By John S. Levin, Virginia Montero-Hernandez (auth.)
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Additional resources for Community Colleges and Their Students: Co-construction and Organizational Identity
Student Conceptualization Administrators, staff, and faculty members did not provide specific statistical information about student demographics at BC; however, they described in detail the characteristics of the typical student attending the different programs and courses it offered. College personnel conceptualized students as people with troubled lives, who had to cope with multiple personal issues in order to persist at college. By taking into account the nature of the student population, administrators and faculty members focused on identifying the kinds of organizational practices and initiatives needed to respond to the multiple requirements of the students.
They just need work on outreaching to some of the students . . They could reach out to them and let them know what the programs that they have and what they can do and what they can offer. (Michael, twenty-two-year-old student) Students emphasized that their academic performance improved significantly when instructors, tutors, and counselors provided them both information about the resources and programs available in the college and guidance to apply for those resources. The close contact that students established with institutional agents facilitated their access to academic culture.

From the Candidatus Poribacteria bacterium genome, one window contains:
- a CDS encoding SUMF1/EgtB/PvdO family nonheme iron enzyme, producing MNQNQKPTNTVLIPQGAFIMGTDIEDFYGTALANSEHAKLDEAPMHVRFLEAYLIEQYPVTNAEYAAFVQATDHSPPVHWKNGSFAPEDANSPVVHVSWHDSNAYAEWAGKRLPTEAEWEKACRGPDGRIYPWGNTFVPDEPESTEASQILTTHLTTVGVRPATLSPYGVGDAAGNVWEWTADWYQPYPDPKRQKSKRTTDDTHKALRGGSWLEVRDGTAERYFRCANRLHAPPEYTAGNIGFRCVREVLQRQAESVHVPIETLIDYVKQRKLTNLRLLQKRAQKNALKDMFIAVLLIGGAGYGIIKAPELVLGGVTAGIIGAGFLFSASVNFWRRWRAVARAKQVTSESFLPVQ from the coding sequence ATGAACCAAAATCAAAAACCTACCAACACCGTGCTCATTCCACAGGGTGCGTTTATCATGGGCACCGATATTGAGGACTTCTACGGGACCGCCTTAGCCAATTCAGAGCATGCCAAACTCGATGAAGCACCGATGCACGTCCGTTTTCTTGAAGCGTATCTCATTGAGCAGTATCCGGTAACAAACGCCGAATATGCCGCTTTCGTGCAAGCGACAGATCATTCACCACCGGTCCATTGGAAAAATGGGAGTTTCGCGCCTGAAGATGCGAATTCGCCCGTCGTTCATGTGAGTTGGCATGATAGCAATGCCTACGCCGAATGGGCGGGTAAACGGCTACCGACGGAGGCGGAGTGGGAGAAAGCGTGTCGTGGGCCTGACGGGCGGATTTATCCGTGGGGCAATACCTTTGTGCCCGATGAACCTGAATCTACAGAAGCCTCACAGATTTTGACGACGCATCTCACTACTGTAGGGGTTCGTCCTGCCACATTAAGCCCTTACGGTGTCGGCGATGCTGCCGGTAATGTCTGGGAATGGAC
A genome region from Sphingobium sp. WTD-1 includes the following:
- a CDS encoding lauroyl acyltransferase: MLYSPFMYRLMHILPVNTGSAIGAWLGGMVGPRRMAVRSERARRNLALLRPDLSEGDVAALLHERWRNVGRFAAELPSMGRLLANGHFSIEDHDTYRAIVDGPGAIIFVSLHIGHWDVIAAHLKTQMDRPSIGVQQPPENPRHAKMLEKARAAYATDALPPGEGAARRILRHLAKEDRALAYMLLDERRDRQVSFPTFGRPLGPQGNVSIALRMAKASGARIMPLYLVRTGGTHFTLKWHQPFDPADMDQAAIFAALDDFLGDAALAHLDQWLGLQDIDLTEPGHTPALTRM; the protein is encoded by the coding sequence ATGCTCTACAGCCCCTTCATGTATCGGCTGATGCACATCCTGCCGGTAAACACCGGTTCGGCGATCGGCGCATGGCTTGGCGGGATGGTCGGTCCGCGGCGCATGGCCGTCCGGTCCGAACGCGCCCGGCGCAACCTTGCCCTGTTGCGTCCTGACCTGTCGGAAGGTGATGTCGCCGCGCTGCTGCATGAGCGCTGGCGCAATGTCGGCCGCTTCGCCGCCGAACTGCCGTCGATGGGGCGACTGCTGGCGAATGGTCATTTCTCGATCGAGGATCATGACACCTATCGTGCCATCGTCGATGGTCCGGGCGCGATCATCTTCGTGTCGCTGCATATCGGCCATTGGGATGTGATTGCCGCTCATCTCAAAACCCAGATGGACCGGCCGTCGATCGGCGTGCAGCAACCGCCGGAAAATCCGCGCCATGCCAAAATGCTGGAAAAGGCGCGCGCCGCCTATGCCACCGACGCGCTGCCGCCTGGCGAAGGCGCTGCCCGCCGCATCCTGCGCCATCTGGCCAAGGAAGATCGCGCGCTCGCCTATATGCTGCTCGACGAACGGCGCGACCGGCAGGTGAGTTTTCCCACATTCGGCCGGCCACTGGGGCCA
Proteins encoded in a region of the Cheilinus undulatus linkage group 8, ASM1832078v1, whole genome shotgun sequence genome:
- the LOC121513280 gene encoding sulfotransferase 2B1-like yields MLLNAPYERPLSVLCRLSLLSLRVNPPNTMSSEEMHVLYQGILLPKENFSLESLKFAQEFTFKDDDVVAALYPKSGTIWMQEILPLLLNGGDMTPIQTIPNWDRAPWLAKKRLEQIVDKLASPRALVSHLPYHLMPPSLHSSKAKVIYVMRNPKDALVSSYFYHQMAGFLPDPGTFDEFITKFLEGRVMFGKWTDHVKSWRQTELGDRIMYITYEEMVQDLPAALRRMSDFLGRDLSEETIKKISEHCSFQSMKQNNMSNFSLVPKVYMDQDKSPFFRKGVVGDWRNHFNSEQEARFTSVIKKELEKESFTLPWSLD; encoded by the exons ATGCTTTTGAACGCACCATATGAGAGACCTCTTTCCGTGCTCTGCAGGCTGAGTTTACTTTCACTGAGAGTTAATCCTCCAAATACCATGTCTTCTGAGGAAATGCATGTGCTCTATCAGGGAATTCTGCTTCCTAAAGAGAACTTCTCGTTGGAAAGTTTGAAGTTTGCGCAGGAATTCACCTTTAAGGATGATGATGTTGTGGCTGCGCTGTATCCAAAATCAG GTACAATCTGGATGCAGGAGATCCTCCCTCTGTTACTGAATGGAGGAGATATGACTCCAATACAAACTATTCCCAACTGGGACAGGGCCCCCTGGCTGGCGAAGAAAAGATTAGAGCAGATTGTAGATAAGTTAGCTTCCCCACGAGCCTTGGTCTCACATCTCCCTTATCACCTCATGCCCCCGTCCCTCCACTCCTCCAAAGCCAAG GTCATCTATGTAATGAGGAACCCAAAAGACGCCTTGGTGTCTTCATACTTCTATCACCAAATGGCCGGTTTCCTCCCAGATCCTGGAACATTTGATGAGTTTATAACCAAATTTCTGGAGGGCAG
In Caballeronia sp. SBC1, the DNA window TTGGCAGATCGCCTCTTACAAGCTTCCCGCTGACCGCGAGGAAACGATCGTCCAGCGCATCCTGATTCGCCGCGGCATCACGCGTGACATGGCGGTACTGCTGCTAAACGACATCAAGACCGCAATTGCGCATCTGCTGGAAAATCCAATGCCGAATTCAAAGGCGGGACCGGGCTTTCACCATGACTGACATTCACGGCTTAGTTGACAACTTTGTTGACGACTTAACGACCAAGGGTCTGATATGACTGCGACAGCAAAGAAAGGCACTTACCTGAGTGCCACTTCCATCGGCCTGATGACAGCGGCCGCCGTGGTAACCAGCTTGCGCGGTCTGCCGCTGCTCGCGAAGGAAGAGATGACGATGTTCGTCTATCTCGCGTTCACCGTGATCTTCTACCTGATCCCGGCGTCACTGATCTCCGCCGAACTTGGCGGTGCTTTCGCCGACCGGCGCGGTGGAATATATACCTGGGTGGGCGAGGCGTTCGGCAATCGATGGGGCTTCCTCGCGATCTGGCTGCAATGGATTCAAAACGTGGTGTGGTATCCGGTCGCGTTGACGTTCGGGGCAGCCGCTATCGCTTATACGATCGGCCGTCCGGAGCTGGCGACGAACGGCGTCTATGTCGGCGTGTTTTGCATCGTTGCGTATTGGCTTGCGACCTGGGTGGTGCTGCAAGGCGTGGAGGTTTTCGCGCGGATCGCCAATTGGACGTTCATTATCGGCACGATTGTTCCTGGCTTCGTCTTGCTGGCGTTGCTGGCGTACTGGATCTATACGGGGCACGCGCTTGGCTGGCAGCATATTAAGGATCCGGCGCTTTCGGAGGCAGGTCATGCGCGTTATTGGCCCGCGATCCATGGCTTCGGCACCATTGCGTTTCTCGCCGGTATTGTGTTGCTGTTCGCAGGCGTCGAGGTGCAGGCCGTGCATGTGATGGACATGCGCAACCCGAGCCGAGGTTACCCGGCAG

We argue that community colleges are simultaneously different and similar in their characteristics and culture. They exhibit some common dimensions that define their identity as a college. Our colleges have 20 ● Community Colleges and Their Students comprehensive curricular structures, interorganizational networks, and student services areas; however, the local construction of each category is a negotiated process defined by the characteristics of the people who participate. College personnel and students, each with his/her own particular background, create a structure of interaction that generates specific characteristics, needs, and demands that aid in the development of organizational behaviors.
Community Colleges and Their Students: Co-construction and Organizational Identity by John S. Levin, Virginia Montero-Hernandez (auth.)